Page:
In what is being called a major blow to AMD, Sun Microsystems has announced plans to use microprocessors from Intel. Under the new agreement, Sun will use Intel's Xeon chips to power its x86 servers, and, in exchange, Intel will endorse Sun's Solaris operating system.
Sun's Jonathan Schwartz and Intel's Paul Otellini made the announcement during a news conference in San Francisco on Monday, both calling it a "landmark" partnership, the first ever to put Intel chips into Sun servers.
The move likely will prove important for Intel, which has been trying to get a piece of Sun's server business as the chip market continues to face pressures affecting the Santa Clara, Calif.-based firm's bottom line.
Chips on the Table
Schwartz, president and CEO of Sun Microsystems, said during the press conference that the deal was a "market-changing event" and cited Intel's brand, reach, and momentum as reasons for the alliance.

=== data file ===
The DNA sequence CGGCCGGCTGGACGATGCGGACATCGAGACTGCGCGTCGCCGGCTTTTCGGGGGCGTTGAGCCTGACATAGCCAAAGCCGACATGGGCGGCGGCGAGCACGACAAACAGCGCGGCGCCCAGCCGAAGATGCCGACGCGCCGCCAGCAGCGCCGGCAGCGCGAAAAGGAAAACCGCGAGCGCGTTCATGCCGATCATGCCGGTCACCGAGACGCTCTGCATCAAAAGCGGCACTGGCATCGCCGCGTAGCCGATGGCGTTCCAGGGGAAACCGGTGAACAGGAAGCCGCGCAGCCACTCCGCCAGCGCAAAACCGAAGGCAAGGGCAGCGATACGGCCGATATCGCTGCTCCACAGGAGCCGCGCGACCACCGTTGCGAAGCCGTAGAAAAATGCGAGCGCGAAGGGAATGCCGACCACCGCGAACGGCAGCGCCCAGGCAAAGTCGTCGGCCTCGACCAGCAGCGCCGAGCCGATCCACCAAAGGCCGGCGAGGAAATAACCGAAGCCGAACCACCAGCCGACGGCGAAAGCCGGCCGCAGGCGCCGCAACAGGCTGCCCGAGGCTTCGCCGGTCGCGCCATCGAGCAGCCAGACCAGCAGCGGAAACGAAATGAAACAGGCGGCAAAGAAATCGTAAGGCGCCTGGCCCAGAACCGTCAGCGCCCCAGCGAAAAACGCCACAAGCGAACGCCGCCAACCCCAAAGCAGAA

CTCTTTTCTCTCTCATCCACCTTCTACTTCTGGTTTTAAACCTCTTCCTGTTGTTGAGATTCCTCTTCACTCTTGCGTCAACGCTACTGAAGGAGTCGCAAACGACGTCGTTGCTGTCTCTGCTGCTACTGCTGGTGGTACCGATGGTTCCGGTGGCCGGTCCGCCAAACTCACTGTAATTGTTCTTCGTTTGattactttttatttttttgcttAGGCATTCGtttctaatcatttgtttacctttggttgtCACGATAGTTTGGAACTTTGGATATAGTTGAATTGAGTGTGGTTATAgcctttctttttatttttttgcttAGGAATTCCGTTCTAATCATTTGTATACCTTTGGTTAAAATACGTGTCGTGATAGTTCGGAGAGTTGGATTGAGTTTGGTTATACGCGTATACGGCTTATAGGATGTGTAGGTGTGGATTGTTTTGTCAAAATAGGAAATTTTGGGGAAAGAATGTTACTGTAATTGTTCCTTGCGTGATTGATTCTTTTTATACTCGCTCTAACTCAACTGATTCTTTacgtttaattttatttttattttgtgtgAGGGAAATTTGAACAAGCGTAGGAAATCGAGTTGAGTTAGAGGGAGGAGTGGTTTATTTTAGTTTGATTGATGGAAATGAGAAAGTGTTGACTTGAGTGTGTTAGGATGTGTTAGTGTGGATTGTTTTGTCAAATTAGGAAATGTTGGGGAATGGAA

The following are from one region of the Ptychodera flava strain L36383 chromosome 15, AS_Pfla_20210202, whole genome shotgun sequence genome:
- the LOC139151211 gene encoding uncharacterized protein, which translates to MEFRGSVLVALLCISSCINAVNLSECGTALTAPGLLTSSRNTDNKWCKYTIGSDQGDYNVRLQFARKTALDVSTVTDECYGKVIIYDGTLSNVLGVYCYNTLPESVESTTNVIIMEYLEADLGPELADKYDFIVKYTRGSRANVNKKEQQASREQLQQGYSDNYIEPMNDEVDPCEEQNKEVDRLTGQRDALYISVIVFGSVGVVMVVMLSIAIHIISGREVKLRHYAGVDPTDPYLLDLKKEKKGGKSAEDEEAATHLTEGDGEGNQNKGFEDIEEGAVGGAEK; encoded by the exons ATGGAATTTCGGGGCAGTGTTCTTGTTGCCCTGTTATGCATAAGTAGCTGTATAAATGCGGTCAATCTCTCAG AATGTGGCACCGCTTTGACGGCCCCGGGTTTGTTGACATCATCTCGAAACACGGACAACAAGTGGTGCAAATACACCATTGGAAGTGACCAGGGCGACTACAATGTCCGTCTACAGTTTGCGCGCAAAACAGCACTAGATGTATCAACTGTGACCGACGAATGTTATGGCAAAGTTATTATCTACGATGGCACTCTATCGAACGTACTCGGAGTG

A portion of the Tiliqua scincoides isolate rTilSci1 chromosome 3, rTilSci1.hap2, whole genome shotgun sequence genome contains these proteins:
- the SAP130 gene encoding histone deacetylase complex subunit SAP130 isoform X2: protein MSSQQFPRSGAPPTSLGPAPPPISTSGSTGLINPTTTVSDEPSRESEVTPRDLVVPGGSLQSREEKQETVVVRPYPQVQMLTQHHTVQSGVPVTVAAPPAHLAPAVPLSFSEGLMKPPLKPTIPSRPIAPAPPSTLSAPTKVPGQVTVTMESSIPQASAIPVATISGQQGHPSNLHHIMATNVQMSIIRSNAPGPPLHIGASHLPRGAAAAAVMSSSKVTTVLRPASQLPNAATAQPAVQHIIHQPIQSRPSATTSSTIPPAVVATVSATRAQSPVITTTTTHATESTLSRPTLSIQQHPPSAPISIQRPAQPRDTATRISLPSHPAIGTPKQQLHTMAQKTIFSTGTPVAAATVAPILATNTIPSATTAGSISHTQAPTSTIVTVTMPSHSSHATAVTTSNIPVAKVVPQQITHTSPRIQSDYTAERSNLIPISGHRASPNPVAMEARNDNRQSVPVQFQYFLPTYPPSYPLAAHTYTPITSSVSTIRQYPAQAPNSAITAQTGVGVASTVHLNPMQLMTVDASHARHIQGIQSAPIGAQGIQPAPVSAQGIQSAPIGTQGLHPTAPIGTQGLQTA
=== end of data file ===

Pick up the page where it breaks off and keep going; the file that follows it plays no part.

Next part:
"This totally changes customers' vision on how they can do business with Sun and Intel," said Schwartz.
Sun executives said the company plans to deliver single-, dual-, and multi-processor servers and workstations with Intel chips. The first Xeon-based systems that support Solaris are expected to start shipping in the first half of 2007.
"This is not just a chip deal," Paul Otellini, CEO of Intel, said during the news conference, which was broadcast live on the Web. "The installed base of Solaris is in a lot of places where Intel is not, such as financial and telco markets," he said.
Both companies expect the alliance to expand the reach of Intel Xeon processors and Solaris systems.
Schwartz said Solaris adoption will be driven by the Intel Xeon processor's significant market presence and, in turn, Solaris will give Intel a broader presence in the data center and in industries that rely on high-performance computing.
The two companies also plan to work on adoption of key enterprise technologies for new Sun systems based on Intel chips. These efforts will include virtualization technology, I/O acceleration technology, and demand-based switching, according to Schwartz.